Should golfers always try to swing as hard as they can with their driver?

Bryson DeChambeau is the talk of the tour. He gained 40 pounds of muscle, changed his swing, and promptly became the longest hitter on tour. With the rest of us looking on, trying to improve our own games, it begs the question: Should we be trying to swing harder on our tee shots?

Enter our Top 100 Teachers, with some helpful advice on the matter…

1. Grip, Clubface, Then Speed

Joe Plecker, The Landings Club: Smashing drives requires speed and a square clubface. Developing the correct grip to match the release of the swing is the first step to swinging faster. When the arms and hands extend the club to release at impact, the club should be square to the path of the swing. If you get this step, you can amplify your swing speed by swinging faster. Put simply, if you have a good grip, you can let it rip!

2. Learn Controlled Speed

Jonathan Yarwood, International Junior Golf Academy: When you watch Bryson smash it into infinity and beyond in person, it really is incredible to watch. However violent it is, it’s organized violence. The sequence of events that culminate in the enormous speeds we are seeing is in good order. I wrote about it here, if you want to learn more.

The majority of amateur players do not have good sequence, timing or geometry in their golf sing. If they try and hit it as hard as they can, most will hit from the top and come over it resulting in a poor shot that goes further than normal into the trees! I am all for people hitting it harder, but it has to be well controlled and sequenced. Think of a ‘build up of speed’ like the gears in a car. Start off in first gear, then second, third at the top, fourth coming down then quickly into fifth and sixth. That way, the player can keep reasonable geometry and give it at rip through the ball where it counts.

3. Get Flexible First

Carol Preisinger, Kiawah Island Resort: Strength training can add power, but you must maintain flexibility. I see golfers create too much restrictive tension if they think “swing hard”, when swinging the club head “faster” (club head speed) is the goal. Example: a race car driver hits the wall “hard” because he is traveling “fast”.  The faster he drives, the harder (more forceful) his car can impact the wall. A fast club head hits the ball hard, not a hard swing.

4. Faster, Not Harder

Kellie Stenzel, Boca Raton Resort & Club: Seeing how Bryson intentionally bulked up to increase his power and also speed shows his level of commitment and determination. Recreational golfers can certainly learn from this, but they need to apply caution.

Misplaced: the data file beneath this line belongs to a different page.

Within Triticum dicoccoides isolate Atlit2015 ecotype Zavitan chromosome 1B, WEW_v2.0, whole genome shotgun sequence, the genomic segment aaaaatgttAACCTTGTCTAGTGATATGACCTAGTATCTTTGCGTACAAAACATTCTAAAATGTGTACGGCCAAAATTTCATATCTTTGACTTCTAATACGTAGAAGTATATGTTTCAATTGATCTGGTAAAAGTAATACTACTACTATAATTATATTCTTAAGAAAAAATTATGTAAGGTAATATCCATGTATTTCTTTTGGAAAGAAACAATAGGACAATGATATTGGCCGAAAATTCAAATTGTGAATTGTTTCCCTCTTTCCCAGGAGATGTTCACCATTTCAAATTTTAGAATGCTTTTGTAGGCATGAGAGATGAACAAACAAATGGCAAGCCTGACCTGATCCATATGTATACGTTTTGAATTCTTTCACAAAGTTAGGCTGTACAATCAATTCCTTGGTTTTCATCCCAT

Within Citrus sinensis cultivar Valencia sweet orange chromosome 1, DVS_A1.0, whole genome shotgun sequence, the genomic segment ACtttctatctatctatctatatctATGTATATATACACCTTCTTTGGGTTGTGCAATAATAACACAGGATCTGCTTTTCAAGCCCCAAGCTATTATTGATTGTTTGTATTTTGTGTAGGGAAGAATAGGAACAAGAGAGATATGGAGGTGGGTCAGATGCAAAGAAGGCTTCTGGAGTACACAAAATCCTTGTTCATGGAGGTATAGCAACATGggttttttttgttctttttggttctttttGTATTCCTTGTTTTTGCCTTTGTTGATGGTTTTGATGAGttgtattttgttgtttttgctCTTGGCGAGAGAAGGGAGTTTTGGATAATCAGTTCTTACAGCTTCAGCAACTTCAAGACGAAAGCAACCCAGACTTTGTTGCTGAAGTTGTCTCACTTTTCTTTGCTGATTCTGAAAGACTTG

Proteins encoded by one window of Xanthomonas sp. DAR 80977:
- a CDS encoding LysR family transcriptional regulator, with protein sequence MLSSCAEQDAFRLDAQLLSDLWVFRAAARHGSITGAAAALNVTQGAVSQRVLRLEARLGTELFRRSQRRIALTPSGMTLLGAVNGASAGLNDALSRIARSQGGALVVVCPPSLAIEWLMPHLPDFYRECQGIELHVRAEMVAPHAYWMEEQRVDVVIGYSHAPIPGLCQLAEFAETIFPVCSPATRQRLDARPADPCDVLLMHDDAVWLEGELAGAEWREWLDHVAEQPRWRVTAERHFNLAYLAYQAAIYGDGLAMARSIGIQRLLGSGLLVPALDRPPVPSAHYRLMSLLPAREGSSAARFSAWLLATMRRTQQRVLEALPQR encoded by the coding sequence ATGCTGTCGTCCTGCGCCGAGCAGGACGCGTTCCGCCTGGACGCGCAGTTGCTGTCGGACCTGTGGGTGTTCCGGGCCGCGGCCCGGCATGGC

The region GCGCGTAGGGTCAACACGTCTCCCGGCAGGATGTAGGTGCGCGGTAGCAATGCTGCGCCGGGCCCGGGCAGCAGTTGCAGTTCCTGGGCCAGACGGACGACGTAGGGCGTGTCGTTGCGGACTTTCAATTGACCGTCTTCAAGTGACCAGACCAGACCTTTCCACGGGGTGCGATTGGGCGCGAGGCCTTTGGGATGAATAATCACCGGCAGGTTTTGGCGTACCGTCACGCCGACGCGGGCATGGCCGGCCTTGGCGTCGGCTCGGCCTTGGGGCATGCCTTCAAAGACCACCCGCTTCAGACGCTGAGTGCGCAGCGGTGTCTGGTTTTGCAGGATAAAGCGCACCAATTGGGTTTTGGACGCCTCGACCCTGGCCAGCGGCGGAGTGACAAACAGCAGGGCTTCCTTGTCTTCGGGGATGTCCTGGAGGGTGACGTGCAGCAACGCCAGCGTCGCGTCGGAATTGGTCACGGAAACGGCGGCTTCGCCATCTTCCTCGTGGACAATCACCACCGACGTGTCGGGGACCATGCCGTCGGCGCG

There certainly is a difference between swing faster and harder. Harder can often imply tension and speed can be lost. Faster can add club head speed and certainly distance assuming that center face contact and balance are still in tact. Being stronger, like Bryson, can enable a golfer to use a lower percentage of their strength to generate speed. Recreational golfers need to understand the importance of proper sequencing of the body relative to the hands, arms and the club. If you speed up one part and not the rest in proper order, it can produce golf shots that curve dramatically one way or the other.

As I watch Bryson’s new, amazingly powerful swing, you can see how fast his lower body is moving on the forward swing by how his left foot spins to avoid too much torque on his ankle. What he also does really well is keep his arms moving forward to maintain the timing of the lower body and the upper body as well. The recreational golfer needs to understand the value of increasing the speed of all of these segments.

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Luke Kerr-Dineen

Golf.com Contributor

Luke Kerr-Dineen is an English-American who oversees instruction and other service content across all of GOLF’s multimedia platforms. An alumni of the International Junior Golf Academy and the University of South Carolina–Beaufort golf team, where he helped them to No. 1 in the national NAIA rankings, Luke moved to New York in 2012 to pursue his Masters degree in Journalism and Media from Columbia University. Following graduation, he spent two years as a digital editor at Golf Digest before spending three years at USA Today.